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Being black in Hollywood still exception, not the rule

By Nicole Saidi
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(CNN) -- Will Smith has made epic blockbusters a Fourth of July tradition, and Denzel Washington is one of the most recognized faces in show business.

Beto Mario Lopez says Spike Lee's commentary sheds light on the lack of black presence in filmmaking.

Brad Bailey watched "Black in America" with friends who have been involved in the film industry.

But according to some iReporters who watched CNN's "Black in America," these well-known actors' roles are not typical of how black people are shown on TV and in the movies.

Brad Bailey of Los Angeles, California, was one of the many viewers of the two-part documentary who continued the dialogue on The overwhelming response prompted CNN to initiate deeper explorations into the issues touched during the show.

Bailey held a viewing party at his home with friends who have been involved in acting and film production. He concluded that while he thought the documentary covered about as much ground as a special can, one of the issues remaining to be addressed was the image of blacks projected into theaters and living rooms.

Bailey says there aren't enough black roles on TV and in movies, which deprives people of all races from seeing black people in non-stereotypical roles or having their appearance become a normal, everyday aspect of filmmaking. Actors, too, struggle when they can't fit narrowly prescribed roles. See stories about being black in America

He cites a lack of black screenwriters as contributing to underrepresentation of blacks on television.

"For me, I think it's about who creates these roles," Bailey said. "I've only been successful when it came to roles that were specifically designed for being black."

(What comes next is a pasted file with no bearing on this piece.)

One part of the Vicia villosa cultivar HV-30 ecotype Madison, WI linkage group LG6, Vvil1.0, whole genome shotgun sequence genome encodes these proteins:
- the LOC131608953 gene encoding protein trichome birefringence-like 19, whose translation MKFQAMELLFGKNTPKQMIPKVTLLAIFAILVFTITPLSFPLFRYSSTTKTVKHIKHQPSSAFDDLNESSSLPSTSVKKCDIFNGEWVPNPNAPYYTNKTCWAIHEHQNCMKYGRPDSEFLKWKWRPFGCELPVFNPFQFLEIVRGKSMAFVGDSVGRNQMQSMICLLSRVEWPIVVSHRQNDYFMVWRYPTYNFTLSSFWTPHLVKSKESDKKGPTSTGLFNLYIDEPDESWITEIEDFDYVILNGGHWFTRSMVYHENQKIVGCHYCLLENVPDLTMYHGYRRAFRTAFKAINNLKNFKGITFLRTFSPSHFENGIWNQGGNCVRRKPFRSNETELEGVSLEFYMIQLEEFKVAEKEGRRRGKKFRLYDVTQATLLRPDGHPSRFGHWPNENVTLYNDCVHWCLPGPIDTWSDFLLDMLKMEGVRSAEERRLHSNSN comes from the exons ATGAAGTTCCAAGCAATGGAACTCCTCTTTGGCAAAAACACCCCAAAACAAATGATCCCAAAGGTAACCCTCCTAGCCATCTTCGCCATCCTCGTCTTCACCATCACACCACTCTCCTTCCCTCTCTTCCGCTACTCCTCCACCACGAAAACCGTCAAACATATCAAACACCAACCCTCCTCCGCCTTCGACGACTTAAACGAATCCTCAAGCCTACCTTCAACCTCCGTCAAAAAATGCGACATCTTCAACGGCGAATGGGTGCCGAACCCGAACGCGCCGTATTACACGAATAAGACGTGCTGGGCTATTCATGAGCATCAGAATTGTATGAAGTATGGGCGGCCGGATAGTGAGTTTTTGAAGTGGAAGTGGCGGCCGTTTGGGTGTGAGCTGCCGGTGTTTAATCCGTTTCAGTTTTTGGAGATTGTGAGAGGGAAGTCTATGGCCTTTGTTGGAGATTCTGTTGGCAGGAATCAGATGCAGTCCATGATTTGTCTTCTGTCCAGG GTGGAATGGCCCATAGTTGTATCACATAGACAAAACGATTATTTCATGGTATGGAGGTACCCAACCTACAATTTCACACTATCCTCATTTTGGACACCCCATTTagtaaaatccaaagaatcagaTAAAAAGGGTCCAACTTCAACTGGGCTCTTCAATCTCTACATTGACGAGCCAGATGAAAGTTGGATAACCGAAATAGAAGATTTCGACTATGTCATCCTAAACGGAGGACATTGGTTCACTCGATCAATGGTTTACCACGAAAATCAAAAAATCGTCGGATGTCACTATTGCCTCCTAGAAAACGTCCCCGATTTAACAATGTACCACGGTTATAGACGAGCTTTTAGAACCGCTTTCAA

Bailey himself has been on multiple sides of the same coin. He's auditioned for roles in the past as well as made his own projects. Now, he's moved to a documentary focus. Watch the discussion that went on at Bailey's viewing party

Blacks have a harder time fitting into roles than most people in an already-tough acting market, he said.

The Yale and Princeton graduate recalls one occasion when he auditioned for a role as an Ivy League "secret society type." He figured he'd have a good shot since he'd been in a secret society himself. He didn't get the role and noticed that it was given to a blond-haired white man.

"They were looking for the stereotypical version of what Ivy League was 50 years ago," Bailey said.

Still, no one ever came out and said why the choice was made, and he can only assume the reason behind the selection.

"Nobody ever says that directly," Bailey said. "They sort of go around it in coded language in order to say that."

He said he's had trouble auditioning for roles in which he would be dating a white person or married to a white person because directors look to match couples who look alike. People aren't used to interracial couples, but he thinks this image would change if people saw it more often.